A New Day Dawns in NYC

Certainty in Uncertain Times

Parks clear. Cleanup begins. Leaderless movement now a placeless movement. Mixed messages. Clear focus. Regroup. Recommit. Refocus. Violent here. Nonviolent there. Streaming video captured with smartphones of confrontation reminiscent of peaceful resistance images from the pre-YouTube past. Pepper spraying grannies and pregnant women. Molotov cocktails. Rumors of anarchists building weapons. Crowds shut down a port. Hygiene issues. Drugs. Fights. Unclear focus. Clear messages. Hundreds of thousands of dollars in park maintenance and police overtime.

Dismantle the camps while the campers sleep. Worked for George Washington in Trenton. Works now.

Now is the winter of our discontent.

No camps to occupy… good news for the anti-OWS folks, bad news for the pro-OWS folks.

But if your enemy is not in one place, they can be anywhere.

Bad news for the anti-OWS folks, good news for the pro-OWS camp. (more…)

Onward and upward

I wrote a quote on the inside cover of a journal spanning April 26, 2002 to January 12th, 2004. The quote, captured before I started journaling, accurately sums up the content that eventually followed:

To become acquainted with yourself is a terrible shock (Carl Jung)

This journal covers the summer leading up to my marriage. It covers the death of my father a month after tying the knot. It covers a time of doubt: for myself, my marriage, my life. It covers my birthday in 2003-2004 during a trip to Mexico when I rediscovered the ability to relax… after almost 18 months of trying.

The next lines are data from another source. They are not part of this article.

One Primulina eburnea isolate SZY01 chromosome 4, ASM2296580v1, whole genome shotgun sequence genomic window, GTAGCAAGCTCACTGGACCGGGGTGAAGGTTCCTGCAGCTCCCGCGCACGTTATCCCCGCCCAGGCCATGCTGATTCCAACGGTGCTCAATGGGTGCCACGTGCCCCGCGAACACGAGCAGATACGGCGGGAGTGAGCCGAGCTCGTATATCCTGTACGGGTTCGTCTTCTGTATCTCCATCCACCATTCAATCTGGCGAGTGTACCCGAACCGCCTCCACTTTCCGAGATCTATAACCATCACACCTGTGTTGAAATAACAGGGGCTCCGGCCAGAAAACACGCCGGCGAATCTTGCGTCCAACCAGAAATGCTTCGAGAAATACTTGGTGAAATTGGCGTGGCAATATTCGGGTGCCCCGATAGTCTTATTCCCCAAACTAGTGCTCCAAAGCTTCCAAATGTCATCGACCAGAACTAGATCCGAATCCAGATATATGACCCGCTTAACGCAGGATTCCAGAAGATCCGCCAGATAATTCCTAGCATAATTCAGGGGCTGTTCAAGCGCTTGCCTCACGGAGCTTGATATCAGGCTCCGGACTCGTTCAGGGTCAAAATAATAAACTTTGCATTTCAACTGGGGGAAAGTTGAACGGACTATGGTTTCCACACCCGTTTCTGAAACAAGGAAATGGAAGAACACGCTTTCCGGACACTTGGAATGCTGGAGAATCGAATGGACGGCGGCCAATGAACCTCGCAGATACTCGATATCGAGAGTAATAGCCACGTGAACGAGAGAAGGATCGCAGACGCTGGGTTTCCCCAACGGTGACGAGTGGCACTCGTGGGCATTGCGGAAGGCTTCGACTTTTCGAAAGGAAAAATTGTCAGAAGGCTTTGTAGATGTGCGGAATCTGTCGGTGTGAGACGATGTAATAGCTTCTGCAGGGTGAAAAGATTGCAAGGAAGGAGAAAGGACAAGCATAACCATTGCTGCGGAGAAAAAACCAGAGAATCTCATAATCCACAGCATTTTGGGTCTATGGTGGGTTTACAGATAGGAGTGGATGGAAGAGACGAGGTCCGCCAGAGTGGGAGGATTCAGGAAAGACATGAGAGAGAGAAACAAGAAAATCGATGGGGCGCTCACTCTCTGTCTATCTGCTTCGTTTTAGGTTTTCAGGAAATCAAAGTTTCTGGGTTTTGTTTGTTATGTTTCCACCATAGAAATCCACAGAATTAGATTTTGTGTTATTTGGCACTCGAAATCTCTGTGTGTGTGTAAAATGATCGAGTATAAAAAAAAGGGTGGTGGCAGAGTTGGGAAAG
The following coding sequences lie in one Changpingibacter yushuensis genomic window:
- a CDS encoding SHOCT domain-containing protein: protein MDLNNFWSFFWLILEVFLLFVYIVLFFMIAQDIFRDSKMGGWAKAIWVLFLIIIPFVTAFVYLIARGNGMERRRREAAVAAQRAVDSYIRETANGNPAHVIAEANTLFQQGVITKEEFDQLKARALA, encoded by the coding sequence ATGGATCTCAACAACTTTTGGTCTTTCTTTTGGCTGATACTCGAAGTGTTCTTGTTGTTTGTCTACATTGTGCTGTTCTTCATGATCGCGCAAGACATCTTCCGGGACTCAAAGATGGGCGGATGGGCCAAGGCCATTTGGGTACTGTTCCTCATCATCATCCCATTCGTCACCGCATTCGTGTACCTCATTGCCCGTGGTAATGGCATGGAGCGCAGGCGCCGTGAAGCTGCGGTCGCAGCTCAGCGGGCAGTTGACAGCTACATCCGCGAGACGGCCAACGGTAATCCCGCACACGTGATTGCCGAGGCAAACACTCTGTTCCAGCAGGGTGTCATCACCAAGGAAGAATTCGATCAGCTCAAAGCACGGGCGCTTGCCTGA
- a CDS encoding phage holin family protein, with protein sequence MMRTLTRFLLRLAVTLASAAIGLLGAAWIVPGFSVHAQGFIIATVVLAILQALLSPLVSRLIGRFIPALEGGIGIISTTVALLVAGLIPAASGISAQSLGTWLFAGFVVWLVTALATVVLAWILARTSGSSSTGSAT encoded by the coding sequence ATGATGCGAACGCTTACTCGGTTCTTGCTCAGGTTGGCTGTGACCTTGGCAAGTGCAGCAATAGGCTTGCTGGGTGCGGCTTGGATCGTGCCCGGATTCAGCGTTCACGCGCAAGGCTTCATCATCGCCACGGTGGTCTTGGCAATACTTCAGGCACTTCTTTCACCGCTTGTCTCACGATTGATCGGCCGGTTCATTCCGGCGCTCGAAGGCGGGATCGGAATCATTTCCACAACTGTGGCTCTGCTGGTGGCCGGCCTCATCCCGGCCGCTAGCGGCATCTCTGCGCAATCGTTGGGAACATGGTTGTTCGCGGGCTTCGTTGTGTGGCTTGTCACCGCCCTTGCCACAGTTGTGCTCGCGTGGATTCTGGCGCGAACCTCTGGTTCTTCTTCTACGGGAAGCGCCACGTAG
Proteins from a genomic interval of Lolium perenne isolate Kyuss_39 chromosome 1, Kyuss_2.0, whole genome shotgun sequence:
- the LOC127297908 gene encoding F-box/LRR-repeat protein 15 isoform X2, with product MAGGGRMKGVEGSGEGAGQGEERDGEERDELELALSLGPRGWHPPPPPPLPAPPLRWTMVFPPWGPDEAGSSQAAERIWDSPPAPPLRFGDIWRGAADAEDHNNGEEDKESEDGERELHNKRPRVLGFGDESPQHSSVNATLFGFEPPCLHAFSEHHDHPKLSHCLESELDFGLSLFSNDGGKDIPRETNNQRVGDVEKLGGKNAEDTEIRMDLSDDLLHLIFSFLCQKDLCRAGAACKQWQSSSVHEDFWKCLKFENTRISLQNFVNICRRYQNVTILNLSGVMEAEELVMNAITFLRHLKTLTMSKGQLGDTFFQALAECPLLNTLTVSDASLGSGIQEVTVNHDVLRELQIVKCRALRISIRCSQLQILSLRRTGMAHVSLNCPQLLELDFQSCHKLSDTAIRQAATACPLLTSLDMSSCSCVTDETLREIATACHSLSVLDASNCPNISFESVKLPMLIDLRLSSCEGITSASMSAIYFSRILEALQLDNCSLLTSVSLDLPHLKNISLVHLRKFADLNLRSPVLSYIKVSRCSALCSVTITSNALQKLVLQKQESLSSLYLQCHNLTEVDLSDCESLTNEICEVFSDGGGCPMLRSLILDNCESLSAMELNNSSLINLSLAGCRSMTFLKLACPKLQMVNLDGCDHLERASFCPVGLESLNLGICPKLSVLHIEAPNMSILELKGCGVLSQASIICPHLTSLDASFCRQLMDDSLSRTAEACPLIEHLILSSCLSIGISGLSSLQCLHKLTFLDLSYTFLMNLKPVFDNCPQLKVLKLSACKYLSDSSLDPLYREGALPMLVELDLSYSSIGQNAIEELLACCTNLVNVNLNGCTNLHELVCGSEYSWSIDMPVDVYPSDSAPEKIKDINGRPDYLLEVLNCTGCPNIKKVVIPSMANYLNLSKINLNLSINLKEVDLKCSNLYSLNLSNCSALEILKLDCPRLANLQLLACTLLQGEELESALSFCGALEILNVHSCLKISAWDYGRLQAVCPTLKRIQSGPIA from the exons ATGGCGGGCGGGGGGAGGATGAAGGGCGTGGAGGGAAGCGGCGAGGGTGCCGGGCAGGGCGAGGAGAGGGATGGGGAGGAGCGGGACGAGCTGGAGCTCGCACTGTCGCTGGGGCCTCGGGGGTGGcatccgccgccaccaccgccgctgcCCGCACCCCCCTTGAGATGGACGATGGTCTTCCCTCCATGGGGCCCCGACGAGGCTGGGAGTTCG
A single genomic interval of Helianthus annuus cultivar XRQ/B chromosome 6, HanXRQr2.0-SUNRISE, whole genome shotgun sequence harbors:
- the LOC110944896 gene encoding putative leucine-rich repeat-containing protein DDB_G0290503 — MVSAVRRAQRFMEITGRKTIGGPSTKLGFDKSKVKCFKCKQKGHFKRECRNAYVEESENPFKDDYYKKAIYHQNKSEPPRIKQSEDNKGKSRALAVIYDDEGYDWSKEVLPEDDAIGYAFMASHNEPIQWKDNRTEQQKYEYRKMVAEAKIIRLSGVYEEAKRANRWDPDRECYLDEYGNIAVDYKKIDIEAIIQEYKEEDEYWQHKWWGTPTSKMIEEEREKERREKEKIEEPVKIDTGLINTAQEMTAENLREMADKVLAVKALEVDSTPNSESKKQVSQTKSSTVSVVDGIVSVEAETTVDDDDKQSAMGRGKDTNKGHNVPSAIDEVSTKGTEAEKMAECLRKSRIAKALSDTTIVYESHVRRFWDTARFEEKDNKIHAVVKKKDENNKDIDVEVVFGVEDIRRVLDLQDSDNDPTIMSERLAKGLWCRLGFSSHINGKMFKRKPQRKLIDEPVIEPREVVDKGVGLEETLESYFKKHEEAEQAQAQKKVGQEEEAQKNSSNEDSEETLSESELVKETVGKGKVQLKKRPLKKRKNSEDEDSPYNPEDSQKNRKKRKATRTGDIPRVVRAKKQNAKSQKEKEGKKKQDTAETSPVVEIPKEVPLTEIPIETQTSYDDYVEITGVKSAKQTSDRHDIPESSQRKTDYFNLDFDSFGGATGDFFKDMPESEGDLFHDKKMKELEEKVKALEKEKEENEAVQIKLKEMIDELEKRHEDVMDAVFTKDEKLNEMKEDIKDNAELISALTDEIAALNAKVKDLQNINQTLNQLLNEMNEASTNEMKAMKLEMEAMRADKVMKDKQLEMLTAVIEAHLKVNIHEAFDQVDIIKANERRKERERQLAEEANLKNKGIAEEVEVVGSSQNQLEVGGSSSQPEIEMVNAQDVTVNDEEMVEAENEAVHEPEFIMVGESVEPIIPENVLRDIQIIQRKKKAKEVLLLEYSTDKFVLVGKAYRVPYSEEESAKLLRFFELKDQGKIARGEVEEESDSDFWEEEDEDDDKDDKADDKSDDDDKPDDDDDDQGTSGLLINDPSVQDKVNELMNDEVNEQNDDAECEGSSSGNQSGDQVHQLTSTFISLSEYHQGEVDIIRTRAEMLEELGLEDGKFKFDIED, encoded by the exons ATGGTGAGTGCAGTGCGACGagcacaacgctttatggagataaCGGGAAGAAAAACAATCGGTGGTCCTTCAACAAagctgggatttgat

Basically, it covers my dropkick into adulthood.

I reread this journal yesterday and reacquainted myself with myself, clearly seeing the incompleteness of my search for self during those years. The profundity of the Jung quote also struck me as doubly true. Here is a record of my search from almost ten years ago when that search was very present and active, now viewed through the lens of those intervening years, a perspective full of insight and sympathy for that past, incomplete me. (more…)

Entitled deadbeats protected by the minions of bloated govt.